November 17, 2013 Comments Off
Thousands of people are facing waiting lists of up to nine years for a local authority allotment, the Scottish Greens have said.
Oct 20, 2013
There were 2,773 people in Edinburgh on the local authority allotment waiting list.
In Aberdeen the figure was 279, while in Dundee it was 340 people.
Glasgow City Council said it did not have its own waiting lists and Highland Council did not respond to the request, the Greens said.
November 5, 2013 Comments Off
“Land is being treated as a dead body. We should be using our land to re-create local economy, and to give families a chance to eat healthy foods.”
By Anna Watson Carl
Wall Street Journal
Oct. 10, 2013
Friends also thought he was crazy, toiling away in his gardener’s hat, and they nicknamed him “Le Prince Jardinier” ( The Gardener Prince ). The name stuck. Soon he created a line of handmade gardening tools, clothing and furniture emblazoned with his nickname and embellished with a trowel and a straw hat. Originally carried by high-end stores like Bergdorf Goodman, today the line is sold at La Bourdaisière’s gardening boutique and on the ground floor of Deyrolle.
October 30, 2013 Comments Off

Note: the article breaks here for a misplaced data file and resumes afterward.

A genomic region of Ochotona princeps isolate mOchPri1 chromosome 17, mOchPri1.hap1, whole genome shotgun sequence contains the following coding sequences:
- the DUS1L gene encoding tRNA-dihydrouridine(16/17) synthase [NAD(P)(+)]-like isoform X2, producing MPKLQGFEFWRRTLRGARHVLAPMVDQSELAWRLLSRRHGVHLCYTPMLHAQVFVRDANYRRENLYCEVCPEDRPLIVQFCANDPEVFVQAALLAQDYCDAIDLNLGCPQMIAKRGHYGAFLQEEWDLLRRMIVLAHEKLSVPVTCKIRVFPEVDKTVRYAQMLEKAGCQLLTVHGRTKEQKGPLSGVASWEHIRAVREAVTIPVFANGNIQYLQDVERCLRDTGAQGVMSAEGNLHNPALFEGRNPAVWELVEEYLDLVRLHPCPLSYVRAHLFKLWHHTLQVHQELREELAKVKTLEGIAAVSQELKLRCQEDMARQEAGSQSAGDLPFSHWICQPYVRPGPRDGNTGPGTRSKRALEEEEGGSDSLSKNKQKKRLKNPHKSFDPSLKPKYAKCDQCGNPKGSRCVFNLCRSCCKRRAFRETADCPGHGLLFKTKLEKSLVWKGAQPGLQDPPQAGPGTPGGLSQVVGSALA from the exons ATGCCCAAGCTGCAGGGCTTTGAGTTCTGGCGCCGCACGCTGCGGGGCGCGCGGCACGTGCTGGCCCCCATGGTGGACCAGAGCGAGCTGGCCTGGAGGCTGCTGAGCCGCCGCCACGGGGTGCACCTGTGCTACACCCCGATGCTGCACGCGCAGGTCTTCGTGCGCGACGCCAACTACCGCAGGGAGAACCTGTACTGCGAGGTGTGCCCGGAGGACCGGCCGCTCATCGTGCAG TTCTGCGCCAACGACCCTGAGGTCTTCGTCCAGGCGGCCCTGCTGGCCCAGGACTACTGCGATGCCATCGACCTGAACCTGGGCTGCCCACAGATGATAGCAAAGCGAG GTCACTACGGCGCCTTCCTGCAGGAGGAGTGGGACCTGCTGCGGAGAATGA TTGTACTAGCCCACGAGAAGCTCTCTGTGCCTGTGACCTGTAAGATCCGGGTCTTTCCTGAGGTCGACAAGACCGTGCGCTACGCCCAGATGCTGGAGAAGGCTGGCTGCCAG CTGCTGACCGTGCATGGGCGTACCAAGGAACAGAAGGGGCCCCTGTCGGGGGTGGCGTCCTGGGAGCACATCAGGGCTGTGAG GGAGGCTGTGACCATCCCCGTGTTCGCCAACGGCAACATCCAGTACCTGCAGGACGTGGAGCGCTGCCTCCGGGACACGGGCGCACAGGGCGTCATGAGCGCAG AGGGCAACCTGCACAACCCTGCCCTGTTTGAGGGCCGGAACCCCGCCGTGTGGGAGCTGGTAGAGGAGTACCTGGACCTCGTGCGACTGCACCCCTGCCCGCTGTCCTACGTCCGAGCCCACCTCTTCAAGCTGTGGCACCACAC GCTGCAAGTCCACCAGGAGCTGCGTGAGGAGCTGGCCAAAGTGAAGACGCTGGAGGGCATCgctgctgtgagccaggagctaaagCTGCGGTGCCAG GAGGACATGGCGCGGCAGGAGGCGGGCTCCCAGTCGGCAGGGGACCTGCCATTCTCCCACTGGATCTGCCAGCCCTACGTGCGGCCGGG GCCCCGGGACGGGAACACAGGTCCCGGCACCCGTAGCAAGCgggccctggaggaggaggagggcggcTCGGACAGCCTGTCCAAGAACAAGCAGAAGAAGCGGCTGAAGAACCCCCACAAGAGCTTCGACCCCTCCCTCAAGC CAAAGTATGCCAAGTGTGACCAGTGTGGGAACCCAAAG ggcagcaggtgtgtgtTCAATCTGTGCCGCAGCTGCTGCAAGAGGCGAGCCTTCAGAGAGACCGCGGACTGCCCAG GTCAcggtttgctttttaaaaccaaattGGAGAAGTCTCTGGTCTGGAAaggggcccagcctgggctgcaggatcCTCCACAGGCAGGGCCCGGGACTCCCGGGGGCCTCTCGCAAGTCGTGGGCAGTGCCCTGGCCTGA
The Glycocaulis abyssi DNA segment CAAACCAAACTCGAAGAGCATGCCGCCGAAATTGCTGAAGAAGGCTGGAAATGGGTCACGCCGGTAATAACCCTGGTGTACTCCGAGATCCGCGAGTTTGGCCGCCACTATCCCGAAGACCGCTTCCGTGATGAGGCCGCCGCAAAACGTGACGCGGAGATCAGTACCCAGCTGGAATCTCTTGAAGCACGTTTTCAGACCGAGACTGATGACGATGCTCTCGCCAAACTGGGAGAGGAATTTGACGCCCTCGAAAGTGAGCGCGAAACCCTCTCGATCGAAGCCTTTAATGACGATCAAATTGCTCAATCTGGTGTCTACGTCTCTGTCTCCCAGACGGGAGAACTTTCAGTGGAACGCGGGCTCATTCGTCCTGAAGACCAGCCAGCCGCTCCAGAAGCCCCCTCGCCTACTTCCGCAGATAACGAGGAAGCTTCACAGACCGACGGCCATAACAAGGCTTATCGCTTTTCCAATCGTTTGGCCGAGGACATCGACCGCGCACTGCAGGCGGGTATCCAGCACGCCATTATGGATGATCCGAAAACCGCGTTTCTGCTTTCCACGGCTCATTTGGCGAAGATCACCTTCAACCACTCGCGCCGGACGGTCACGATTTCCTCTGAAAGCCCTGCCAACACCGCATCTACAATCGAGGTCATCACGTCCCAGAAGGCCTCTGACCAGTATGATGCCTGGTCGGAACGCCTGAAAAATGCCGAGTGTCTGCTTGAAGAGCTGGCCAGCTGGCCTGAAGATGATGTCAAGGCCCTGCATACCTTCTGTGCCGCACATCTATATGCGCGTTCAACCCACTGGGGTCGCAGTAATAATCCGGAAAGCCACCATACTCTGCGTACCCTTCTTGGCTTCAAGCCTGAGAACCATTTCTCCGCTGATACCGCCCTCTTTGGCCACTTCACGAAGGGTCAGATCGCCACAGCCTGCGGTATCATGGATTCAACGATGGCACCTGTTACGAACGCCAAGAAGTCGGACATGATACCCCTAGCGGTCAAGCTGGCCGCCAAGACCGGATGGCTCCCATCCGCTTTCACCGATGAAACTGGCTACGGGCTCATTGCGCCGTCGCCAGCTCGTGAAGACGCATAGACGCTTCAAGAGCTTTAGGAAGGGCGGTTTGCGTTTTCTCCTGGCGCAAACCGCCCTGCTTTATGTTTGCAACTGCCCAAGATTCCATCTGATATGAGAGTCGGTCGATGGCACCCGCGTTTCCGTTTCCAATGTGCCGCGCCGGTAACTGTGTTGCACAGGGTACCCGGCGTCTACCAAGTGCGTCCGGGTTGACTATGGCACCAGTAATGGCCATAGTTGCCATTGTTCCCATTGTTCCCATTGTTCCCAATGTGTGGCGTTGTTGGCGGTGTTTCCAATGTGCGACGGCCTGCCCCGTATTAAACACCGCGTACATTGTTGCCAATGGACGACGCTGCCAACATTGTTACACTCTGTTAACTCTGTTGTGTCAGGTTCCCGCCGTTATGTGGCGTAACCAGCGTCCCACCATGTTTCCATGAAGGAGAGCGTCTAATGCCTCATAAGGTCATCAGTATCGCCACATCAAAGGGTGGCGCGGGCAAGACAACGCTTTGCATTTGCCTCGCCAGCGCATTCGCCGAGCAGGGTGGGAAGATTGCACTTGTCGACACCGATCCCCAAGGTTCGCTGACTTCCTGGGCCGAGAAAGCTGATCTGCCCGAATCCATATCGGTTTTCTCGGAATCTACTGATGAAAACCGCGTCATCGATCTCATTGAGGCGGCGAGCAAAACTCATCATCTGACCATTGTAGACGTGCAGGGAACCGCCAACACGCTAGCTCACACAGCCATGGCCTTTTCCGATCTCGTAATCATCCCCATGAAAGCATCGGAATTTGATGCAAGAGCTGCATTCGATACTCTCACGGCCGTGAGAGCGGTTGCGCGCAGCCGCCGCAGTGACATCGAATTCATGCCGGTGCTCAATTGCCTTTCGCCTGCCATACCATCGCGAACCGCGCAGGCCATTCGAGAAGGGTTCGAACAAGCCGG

Tasting unusual beetroot varieties with Rewe Verstraeten [L] Mardi Roberts of Ridgeview and chef Rob Carr of Hotel du Vin at Rotterdam City Farm. Currently producing herb,fruit, mushroom and vegetable crops as well as free range chickens the farm is soon to introduce aquaponic fish farming which will rear fish in a sustainable and symbiotic environment with existing produce. Photo ©Julia Claxton
The free Range chickens are temporarily confined indoors as a live urban fox has been raiding them.
By Julia Claxton
A rather wet day for the Brighton & Hove Food Festival ICEx team, with visiting chef Rob Carr of the Hotel du Vin, to visit Uit Je Eigen Stad [From Your Own Town], an urban farm in the industrial/harbour area of Rotterdam. Nevertheless the tour was a delightful graze through interesting and unusual varieties of produce grown specifically for their superior flavour. The tour was guided by the farm’s Rewe Verstraeten whose in depth knowledge of the cultivation, culinary and environmental aspects of the farm kept everyone enthused despite the damp.
October 21, 2013 Comments Off
To ensure that sufficient funding is available to run this National treasure.
To: Camden Council, Boris Johnson.
Why is this important?
Over the past 40 years Kentish Town City Farm has been a focal point for the whole local community. In 1972 a team of volunteers, farm workers and architects worked together to develop the site. Throughout its history, The Farm has been a vital resource for the physical and mental health of the residents of Camden and indeed London. It has hosted a range of different community events, from pop up art stalls to pony riding and free gardening lessons.